“I was assuming that they [teachers] would suspend their belief…”
“If you can’t make the case, bring in somebody that they’ll listen to…”
We can’t function with curriculums that are “do what you want, when you want, how you want”
- I don’t care what your political affiliation is. I care about education and who is going to do right by kids.
Kareem’s last point was made in connection with the dangers that exist in the momentum being gained around the Science of Reading, one danger being that there is great potential for this whole issue to become polarized by politics. If that happens, as Kathryn Solow suggests in the Goyen Foundation‘s Jan. 27 blogpost referenced below, our kids lose. That is the LAST thing we want.
Might I second what Kareem suggests: do not let political affiliations get in the way of creating environments in which teachers are supported in creating effective structured literacy classrooms and students are fully, functionally literate. As Robert Rogers says at the end of his tweet, “Every person, R or D, benefits when kids can read.” Full stop.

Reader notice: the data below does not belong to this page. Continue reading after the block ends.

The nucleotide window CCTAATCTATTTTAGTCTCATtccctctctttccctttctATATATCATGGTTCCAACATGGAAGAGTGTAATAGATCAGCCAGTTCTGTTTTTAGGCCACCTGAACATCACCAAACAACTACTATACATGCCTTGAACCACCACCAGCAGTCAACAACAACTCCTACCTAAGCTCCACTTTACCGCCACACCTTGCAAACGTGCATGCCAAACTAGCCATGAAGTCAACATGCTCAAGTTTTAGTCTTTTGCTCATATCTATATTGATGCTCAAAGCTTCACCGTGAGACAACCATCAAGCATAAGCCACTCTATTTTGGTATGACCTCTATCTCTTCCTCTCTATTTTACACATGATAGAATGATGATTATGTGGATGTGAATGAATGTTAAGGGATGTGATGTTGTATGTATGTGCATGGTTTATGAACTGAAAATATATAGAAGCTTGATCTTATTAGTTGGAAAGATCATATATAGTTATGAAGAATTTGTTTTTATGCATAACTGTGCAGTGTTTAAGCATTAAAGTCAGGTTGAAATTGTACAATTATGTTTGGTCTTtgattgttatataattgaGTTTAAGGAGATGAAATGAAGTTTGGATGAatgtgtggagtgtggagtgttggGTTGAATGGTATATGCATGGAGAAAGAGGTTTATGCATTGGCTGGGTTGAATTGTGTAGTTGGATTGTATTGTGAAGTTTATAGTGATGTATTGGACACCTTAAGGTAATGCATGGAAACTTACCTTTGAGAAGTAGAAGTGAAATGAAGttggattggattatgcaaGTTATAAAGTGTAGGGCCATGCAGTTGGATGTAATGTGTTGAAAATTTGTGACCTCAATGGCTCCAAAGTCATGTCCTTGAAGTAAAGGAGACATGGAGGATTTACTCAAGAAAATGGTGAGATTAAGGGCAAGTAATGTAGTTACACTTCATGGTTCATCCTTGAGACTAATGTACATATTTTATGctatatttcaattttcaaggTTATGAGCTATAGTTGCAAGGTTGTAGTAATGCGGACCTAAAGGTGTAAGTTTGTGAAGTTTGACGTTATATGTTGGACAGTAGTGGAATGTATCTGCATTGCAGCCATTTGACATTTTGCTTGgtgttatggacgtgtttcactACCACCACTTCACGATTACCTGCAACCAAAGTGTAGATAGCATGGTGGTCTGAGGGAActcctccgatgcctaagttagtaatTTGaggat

@goyenfoundation Kathryn Solow, appreciate the insights in this blog. The least "echo chamber" aspect of my social media life is in reading advocacy. I follow many people whose posts I would never see if not for advocacy.
Every person, R or D, benefits when kids can read.
— Robert Rogers (@choirdoc) February 6, 2022
I continue to seek clarity around how to contribute to the above-described environment. As the instructional literacy coach in our district, I do not take this responsibility lightly. I remind myself often, during those middle-of-the-night bouts with sleeplessness as I worry about all of the above-mentioned obstacles, that I am so fortunate to have an amazing team of instructional coaches, administrators, and teachers to work with. I remind myself to focus on what I can control; I cannot control the thoughts or actions of others, but I can control my contribution to the environment in which we work.